October 30, 1862
This evening two militia of Capt. Phillips' company came and took Mr. Anderson or pressed him to go to Rolla with his wagon and team. He had to start off without a minute's warning to go a trip of 145 miles. May God have mercy on us and save us from such tyrannic rule. The weather is fine - hope it may continue so until he gets home.

Sunday night, 10 o'clock, November 9, 1862
Mr. A. has just returned from Rolla and my heart is made glad and sings. Judge not the Lord by feeble sense but trust Him for His grace. Behind a frowning providence he hides a smiling face. The militia's clothing had not come and Mr. A. was permitted to haul for pay making $32 in the trip. This is the 2nd time during the war when I was in deep trouble to know where without we should be clothed, when the way was opened up by direct and special providence. A year ago in Sept. the secesh pressed Mr. A to go to Arkansas at the same time the state guards pressed a load of market stuff from us as there were no goods or money in the country. We thought we were ruined, but after awhile we were paid, which enables us to get shoes and clothes for the winter. Thus for the Lord has fed us on and on.

Thursday, Dec. 11
Mr. A. has just started to Rolla with his wagon. May the same good angel be his guard and guide and may God in mercy spare him and bring him back in safety and prosperity. Another bloody battle was fought in the southeast, ten miles south of Fayetteville, Ark. The Federal victorious. Hundreds were slain on both sides. May God have mercy on us and put a stop to this murderous war.

Sunday, Dec. 21st, 1862
We have had heavy rains since Mr. A. Ieft and I fear he is water bound. This is the eleventh day since he left and I am so lonely. Another mammoth battle has been fought in Virginia in which the Confederates were victorious. Thousands of men are slain. Lord have mercy on us! Lord pity us. Is it not enough Thy wrath has been poured out upon us -- Save or we perish. Some of the militia officers of this county are under arrest for burning down houses and killing innocents. Mr. Wadlow has moved his daughter from Cedar Co. to his house near us. They got in on Friday the 12th. She has seen much trouble and been hard pressed. Her husband is in the southern army and the militia took nearly everything she had...her last morsel of meat. She had to carry her firewood 1-1/2 miles to mill. She has four small children.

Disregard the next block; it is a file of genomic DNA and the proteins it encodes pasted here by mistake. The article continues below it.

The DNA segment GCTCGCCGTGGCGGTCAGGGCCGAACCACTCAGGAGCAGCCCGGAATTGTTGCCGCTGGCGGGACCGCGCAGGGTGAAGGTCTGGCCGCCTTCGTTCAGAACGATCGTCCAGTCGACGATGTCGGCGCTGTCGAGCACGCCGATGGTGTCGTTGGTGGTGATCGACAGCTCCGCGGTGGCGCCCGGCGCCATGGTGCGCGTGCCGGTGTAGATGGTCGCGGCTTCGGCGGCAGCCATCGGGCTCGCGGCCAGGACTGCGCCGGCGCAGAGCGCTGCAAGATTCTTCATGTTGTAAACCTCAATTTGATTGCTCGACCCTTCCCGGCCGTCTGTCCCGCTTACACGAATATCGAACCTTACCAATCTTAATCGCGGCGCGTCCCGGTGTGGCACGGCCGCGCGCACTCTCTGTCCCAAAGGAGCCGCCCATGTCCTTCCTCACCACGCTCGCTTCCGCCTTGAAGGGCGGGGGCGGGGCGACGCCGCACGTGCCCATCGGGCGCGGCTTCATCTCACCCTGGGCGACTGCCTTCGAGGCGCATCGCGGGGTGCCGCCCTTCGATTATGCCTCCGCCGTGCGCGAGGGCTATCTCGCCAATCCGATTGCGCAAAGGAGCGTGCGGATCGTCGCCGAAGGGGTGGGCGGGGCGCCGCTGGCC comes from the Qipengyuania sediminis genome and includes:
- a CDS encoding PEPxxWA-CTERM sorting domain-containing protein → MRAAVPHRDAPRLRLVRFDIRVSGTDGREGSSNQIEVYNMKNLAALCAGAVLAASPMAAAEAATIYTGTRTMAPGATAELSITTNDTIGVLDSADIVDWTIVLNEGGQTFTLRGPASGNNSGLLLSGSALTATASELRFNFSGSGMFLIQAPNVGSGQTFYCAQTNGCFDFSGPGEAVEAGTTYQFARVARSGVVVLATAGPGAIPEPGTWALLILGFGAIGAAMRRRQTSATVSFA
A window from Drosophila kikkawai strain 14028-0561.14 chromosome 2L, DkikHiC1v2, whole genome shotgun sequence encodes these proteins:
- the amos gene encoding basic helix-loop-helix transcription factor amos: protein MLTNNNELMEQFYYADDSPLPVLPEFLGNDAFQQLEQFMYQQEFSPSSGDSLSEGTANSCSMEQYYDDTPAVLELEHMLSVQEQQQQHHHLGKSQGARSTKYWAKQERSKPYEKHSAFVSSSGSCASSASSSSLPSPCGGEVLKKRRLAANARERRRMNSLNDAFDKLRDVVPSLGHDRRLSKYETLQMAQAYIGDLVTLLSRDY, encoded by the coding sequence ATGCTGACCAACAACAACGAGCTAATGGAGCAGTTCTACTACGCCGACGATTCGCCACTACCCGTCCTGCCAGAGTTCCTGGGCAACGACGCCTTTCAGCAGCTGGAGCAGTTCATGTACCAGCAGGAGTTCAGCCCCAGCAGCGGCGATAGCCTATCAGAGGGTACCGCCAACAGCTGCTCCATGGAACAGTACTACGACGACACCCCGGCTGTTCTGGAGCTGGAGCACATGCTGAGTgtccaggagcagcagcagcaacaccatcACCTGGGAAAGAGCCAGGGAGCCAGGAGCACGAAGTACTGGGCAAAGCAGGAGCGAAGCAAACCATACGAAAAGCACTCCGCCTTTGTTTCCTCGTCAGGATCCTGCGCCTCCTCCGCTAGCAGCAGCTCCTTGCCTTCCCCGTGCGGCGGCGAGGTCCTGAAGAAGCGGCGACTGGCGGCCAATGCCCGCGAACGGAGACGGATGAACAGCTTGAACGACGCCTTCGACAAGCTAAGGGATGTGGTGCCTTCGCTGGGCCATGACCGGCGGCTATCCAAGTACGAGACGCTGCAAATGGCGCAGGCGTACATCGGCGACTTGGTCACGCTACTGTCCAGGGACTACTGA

Thursday, January 1, 1863
A new year dawns on us gloomily, tho I have very many thanks recorded on my heart for especial mercies and blessings that we as a family have been favored with during the stormy times that have been and still are raging around since the war began in 1861 and that is now raging. Hundreds of thousands of mothers, wives and sisters have been bereft of sons, husbands and brothers, but thank God my husband and son are still with me and I hope my brothers may be spared to us and theirs. While thousands are famishing for food and clothing, thank the good Lord we have enough to eat and to wear. While thousands are languishing on beds of affliction, thank God we are all well. While hundreds have been driven from home, others had their houses burned and robbed, we still have shelter and food and raiment for which we are indebted to the goodness of God alone and still look to Him and Him alone for deliverance from the horrors of war and sin, for protection and for safety. Oh that His mercies may continue with us to the end. Lord pity our people and may this year be noted for the restoration of peace, the reunion of families, the spread of the Gospel and the supreme and universal reign of piety. Amen.